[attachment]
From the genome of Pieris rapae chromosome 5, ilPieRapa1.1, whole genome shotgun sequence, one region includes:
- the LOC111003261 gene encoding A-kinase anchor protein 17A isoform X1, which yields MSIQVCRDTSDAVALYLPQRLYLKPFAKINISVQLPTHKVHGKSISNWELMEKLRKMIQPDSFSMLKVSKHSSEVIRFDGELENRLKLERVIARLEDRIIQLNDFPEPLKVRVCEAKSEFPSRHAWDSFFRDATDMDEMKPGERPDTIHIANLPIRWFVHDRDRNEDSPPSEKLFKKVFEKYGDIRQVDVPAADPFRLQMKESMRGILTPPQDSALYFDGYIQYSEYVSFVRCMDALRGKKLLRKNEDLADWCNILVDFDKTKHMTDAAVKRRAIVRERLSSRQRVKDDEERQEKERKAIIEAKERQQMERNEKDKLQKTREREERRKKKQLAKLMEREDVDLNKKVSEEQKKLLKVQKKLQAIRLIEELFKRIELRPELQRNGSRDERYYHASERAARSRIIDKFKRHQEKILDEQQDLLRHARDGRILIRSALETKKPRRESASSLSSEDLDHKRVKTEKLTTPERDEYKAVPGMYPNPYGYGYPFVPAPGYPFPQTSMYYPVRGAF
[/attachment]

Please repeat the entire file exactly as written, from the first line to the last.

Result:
From the genome of Pieris rapae chromosome 5, ilPieRapa1.1, whole genome shotgun sequence, one region includes:
- the LOC111003261 gene encoding A-kinase anchor protein 17A isoform X1, which yields MSIQVCRDTSDAVALYLPQRLYLKPFAKINISVQLPTHKVHGKSISNWELMEKLRKMIQPDSFSMLKVSKHSSEVIRFDGELENRLKLERVIARLEDRIIQLNDFPEPLKVRVCEAKSEFPSRHAWDSFFRDATDMDEMKPGERPDTIHIANLPIRWFVHDRDRNEDSPPSEKLFKKVFEKYGDIRQVDVPAADPFRLQMKESMRGILTPPQDSALYFDGYIQYSEYVSFVRCMDALRGKKLLRKNEDLADWCNILVDFDKTKHMTDAAVKRRAIVRERLSSRQRVKDDEERQEKERKAIIEAKERQQMERNEKDKLQKTREREERRKKKQLAKLMEREDVDLNKKVSEEQKKLLKVQKKLQAIRLIEELFKRIELRPELQRNGSRDERYYHASERAARSRIIDKFKRHQEKILDEQQDLLRHARDGRILIRSALETKKPRRESASSLSSEDLDHKRVKTEKLTTPERDEYKAVPGMYPNPYGYGYPFVPAPGYPFPQTSMYYPVRGAF